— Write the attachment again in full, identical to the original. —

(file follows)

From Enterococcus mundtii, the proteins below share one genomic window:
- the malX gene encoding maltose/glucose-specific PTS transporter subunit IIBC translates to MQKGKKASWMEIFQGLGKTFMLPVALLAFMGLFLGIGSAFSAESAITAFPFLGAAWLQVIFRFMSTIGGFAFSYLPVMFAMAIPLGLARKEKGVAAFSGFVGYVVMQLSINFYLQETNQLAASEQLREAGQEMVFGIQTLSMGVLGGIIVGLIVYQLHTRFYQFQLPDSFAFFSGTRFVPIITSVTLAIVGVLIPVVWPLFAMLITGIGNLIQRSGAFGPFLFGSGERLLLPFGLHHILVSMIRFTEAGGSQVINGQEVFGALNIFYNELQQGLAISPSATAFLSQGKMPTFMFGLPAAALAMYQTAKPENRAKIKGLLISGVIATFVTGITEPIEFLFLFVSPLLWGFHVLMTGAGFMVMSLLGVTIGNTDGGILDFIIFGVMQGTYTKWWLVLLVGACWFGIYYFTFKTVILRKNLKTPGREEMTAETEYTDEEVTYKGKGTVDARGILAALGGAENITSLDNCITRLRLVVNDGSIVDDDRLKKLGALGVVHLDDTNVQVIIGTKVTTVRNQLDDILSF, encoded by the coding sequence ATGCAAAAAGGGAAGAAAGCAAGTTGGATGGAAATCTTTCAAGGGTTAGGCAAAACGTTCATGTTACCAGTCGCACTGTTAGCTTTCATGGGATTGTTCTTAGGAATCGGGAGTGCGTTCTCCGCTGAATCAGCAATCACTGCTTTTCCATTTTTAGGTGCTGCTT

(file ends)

From Enterococcus mundtii, the proteins below share one genomic window:
- the malX gene encoding maltose/glucose-specific PTS transporter subunit IIBC translates to MQKGKKASWMEIFQGLGKTFMLPVALLAFMGLFLGIGSAFSAESAITAFPFLGAAWLQVIFRFMSTIGGFAFSYLPVMFAMAIPLGLARKEKGVAAFSGFVGYVVMQLSINFYLQETNQLAASEQLREAGQEMVFGIQTLSMGVLGGIIVGLIVYQLHTRFYQFQLPDSFAFFSGTRFVPIITSVTLAIVGVLIPVVWPLFAMLITGIGNLIQRSGAFGPFLFGSGERLLLPFGLHHILVSMIRFTEAGGSQVINGQEVFGALNIFYNELQQGLAISPSATAFLSQGKMPTFMFGLPAAALAMYQTAKPENRAKIKGLLISGVIATFVTGITEPIEFLFLFVSPLLWGFHVLMTGAGFMVMSLLGVTIGNTDGGILDFIIFGVMQGTYTKWWLVLLVGACWFGIYYFTFKTVILRKNLKTPGREEMTAETEYTDEEVTYKGKGTVDARGILAALGGAENITSLDNCITRLRLVVNDGSIVDDDRLKKLGALGVVHLDDTNVQVIIGTKVTTVRNQLDDILSF, encoded by the coding sequence ATGCAAAAAGGGAAGAAAGCAAGTTGGATGGAAATCTTTCAAGGGTTAGGCAAAACGTTCATGTTACCAGTCGCACTGTTAGCTTTCATGGGATTGTTCTTAGGAATCGGGAGTGCGTTCTCCGCTGAATCAGCAATCACTGCTTTTCCATTTTTAGGTGCTGCTT